I learned about slavery from American history professor Anne Scott (Duke University, 1960). As a white guy I felt “guilt, anguish.” As a religion major I felt worse learning how preachers used the Bible to justify slavery.
I would not have felt any such discomfort had the GOP’s new curriculum guidelines been in place. Instead, I would have graduated with a closed mind, forever incapable of distinguishing Christianity from culture or fact from fiction.
I encourage N.C. GOP lawmakers to entrust students with the truth and remember the biblical promise: “The truth will set you free.”
Zach Thomas, Charlotte
Regarding “‘Critical Race Theory’ bill asks North Carolina schools to lie,” (May 13 Opinion):
Contributing columnist Gene Nichols focused on a litany of injustices against Blacks, ignoring civil rights laws, affirmative action, and efforts to overcome the stain of slavery on a nation that was indeed founded on high principles.
No, our civil war did not eliminate racism, and racists will exist as long as humanity does, but in the U.S. Blacks have reached the pinnacles in every field, including politics, by their personal efforts and the federal role in leveling the playing field. We are still striving to improve.
Nobody is asking schools to lie. Teach kids history and tell them what they can aspire to, not to be ashamed of the country. Where are they going to find a better one?
Phil Clutts, Harrisburg
Regarding “Mecklenburg county manager defends withholding CMS funds,” (May 12):
It’s very easy for Mecklenburg County leaders to blame Charlotte-Mecklenburg Schools for the failing test scores and poor reading performance of many CMS students. Withholding funds is not the “carrot” county leaders think it is, as teachers, principals and other school employees are working as hard as they can to educate these youngsters. To find out what the problem is with educating these children, I suggest county leaders sign up as substitute teachers for a couple of weeks. This may give them the kind of insight needed to make a competent funding decision.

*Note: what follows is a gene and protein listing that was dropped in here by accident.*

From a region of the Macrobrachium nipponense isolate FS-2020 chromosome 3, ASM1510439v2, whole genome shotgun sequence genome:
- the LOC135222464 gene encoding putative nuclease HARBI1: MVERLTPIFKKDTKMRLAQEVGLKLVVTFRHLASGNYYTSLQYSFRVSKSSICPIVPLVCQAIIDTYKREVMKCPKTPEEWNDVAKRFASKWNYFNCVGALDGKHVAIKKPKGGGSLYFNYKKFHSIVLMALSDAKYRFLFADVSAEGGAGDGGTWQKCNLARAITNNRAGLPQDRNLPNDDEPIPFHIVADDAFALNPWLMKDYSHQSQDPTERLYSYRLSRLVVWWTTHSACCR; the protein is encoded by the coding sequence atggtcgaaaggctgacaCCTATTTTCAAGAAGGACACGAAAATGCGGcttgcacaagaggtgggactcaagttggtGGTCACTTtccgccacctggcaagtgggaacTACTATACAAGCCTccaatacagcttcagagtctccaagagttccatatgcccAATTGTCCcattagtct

Fran Zywiec, Concord
A May 12 Forum writer believes it’s “not fair” to ask a person who was earning $10 to accept $7.25. He says if employers would pay higher wages people would return to work. What’s unfair is for a business owner who has struggled to keep his business alive during the pandemic to pay higher wages even if it means those higher wages would be the last straw that closes his business permanently.
Tom Spencer, Waxhaw
Whenever Benjamin Netanyahu’s government is in trouble, he ignites the flames of Palestinian massacre. World leaders condemn, except the U.S.
If the Biden administration claims to stand for justice and human rights, it cannot be selective. It is sad to see U.S. officials mince words and apply moral equivalency while innocent people die, places of worship become targets of Israeli aggression, and hatred among Muslims grows. This is not good for our national interest.
Our partiality and blind support of Israel are the main hindrances on the road to a peaceful solution.
Naseem Khan, Leland
The GOP officially died May 12, 2021 when House Republicans stripped Rep. Liz Cheney of her leadership role. While I do not agree with Cheney or the late Sen. John McCain on a lot of issues, I would never question their feelings on country over party. The new GOP is now strictly courting the extreme.
Stephen Sissons, Charlotte
A COVID lifeboat?
When my friends express reluctance to get a COVID vaccine, I’m reminded of this old joke: A flood inundated a man’s house. As water rose, he fled to the roof where he prayed. A rescue boat came but he refused it saying “God will save me.” A second came. Again he said “God will save me.” Finally after the third boat came and he refused, he drowned. Upon entering heaven he asked “Why didn’t you save me?” to which God replied “I sent three boats.”
Perhaps the COVID vaccines are God’s lifeboats to humanity. Maybe everyone should get on board.
George Evanoff, Midland